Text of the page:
Tomo Medved
Croatian Minister for veterans’ affairs

This is an occasion in which we need to remember the path through which HVO formations went, the immeasurable contribution to the preservation of home and homeland and Croats in Bosnia and Herzegovina, Medved said.

25 Anniversary of HVO
Mostar 8 April 2017

It is to be remembered that HVO was the main armed force and the highest executive and administrative body for the Croatian Republic of Herceg-Bosna created during the times of Homeland War in Bosnia and Herzegovina in 1990’s and the main armed force for Croats in Bosnia and Herzegovina serving the goal of defending Croats at times of aggression.


On 18 November 1991 the Croatian political leadership in Bosnia and Herzegovina founded the Croatian Community of Herceg-Bosna. Due to the need to defend itself Herceg-Bosna organised the formation of the Croatian Defence Council (HVO). Only a couple of days after its formation HVO entered into large and intense battles with the much more powerful Serbian army and the Yugoslav Peoples’ Army around Kupres, where it sustained large losses, and from 13 – 23 April 1992 destroyed the large Serbian offensive around Livno and its charge towards Herzegovina and Neretva region. On 23rd June 1992 HVO seized in Capljina the first army barracks belonging to the aggressor.


After the signing of the Dayton Peace Accords in 1995 and at the international community’s insistence HVO is defined as the Croatian component of the Army of the Federation of Bosnia and Herzegovina, and after the 2005 reforms it was transformed into the First Infantry Regiment, one of the three regiments of the Armed Forces of Bosnia and Herzegovina.

25 Anniversary HVO
Mostar 8 April 2017

From 1992 to 1995 of the terrible war, not counting the civilians 6337 Croatian men were killed as members of HVO. HVO had a key role in liberating significant parts of Bosnia and Herzegovina and as such it remains a force deserving the accolades of the highest of courage and heroism. Ina Vukic

Disclaimer, Terms and Conditions:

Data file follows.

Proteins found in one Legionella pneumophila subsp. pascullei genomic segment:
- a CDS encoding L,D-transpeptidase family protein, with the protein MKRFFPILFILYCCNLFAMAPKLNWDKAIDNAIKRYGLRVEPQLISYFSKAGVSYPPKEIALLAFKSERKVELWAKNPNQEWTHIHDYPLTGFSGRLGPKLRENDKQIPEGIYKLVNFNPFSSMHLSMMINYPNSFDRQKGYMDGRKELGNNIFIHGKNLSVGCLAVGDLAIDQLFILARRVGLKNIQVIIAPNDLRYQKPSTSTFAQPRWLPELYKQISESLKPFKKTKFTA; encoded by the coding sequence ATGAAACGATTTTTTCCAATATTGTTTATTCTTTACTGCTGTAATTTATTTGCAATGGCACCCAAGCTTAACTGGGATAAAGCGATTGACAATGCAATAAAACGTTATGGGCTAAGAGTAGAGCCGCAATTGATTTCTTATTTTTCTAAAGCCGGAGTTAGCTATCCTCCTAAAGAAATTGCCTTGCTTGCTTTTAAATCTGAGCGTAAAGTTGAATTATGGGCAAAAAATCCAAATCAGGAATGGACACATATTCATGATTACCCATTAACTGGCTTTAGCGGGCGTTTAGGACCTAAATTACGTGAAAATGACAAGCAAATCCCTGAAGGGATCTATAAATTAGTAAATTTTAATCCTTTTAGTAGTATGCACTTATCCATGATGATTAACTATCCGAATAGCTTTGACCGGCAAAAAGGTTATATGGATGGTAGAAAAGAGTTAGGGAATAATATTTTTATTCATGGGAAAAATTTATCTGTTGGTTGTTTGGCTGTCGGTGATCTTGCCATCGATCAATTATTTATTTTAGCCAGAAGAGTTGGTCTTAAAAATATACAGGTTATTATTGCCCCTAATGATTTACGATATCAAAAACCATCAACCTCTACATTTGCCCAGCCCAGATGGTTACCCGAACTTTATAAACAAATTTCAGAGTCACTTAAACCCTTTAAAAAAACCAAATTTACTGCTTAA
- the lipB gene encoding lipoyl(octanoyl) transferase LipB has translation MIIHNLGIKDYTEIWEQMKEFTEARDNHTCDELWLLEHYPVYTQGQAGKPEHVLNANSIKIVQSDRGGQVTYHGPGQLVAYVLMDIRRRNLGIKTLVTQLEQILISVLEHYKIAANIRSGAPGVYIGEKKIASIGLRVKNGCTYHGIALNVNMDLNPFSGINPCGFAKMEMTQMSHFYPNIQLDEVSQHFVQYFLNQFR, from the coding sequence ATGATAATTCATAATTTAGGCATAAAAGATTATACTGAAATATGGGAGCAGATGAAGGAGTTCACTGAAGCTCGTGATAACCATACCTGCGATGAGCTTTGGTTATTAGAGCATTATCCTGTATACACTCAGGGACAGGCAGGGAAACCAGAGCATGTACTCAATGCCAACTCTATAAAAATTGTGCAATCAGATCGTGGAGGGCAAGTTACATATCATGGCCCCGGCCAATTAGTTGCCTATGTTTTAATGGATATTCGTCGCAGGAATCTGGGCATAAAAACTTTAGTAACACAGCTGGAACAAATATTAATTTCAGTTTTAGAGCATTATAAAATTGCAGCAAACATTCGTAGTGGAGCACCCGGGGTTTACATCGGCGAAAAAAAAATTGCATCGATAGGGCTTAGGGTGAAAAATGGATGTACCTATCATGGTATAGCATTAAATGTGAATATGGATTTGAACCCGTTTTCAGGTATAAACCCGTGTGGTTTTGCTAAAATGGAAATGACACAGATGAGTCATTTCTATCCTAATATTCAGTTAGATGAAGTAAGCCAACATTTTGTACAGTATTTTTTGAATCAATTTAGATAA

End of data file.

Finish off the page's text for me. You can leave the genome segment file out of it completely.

All content on “Croatia, the War, and the Future” blog is for informational purposes only. “Croatia, the War, and the Future” blog is not responsible for and expressly disclaims all liability for the interpretations and subsequent reactions of visitors or commenters either to this site or its associate Twitter account, @IVukic or its Facebook account. Comments on this website are the sole responsibility of their writers and the writer will take full responsibility, liability, and blame for any libel or litigation that results from something written in or as a direct result of something written in a comment. The nature of information provided on this website may be transitional and, therefore, accuracy, completeness, veracity, honesty, exactitude, factuality and politeness of comments are not guaranteed. This blog may contain hypertext links to other websites or webpages. “Croatia, the War, and the Future” does not control or guarantee the accuracy, relevance, timeliness or completeness of information on any other website or webpage. We do not endorse or accept any responsibility for any views expressed or products or services offered on outside sites, or the organisations sponsoring those sites, or the safety of linking to those sites. Comment Policy: Everyone is welcome and encouraged to voice their opinion regardless of identity, politics, ideology, religion or agreement with the subject in posts or other commentators. Personal or other criticism is acceptable as long as it is justified by facts, arguments or discussions of key issues. Comments that include profanity, offensive language and insults will be moderated.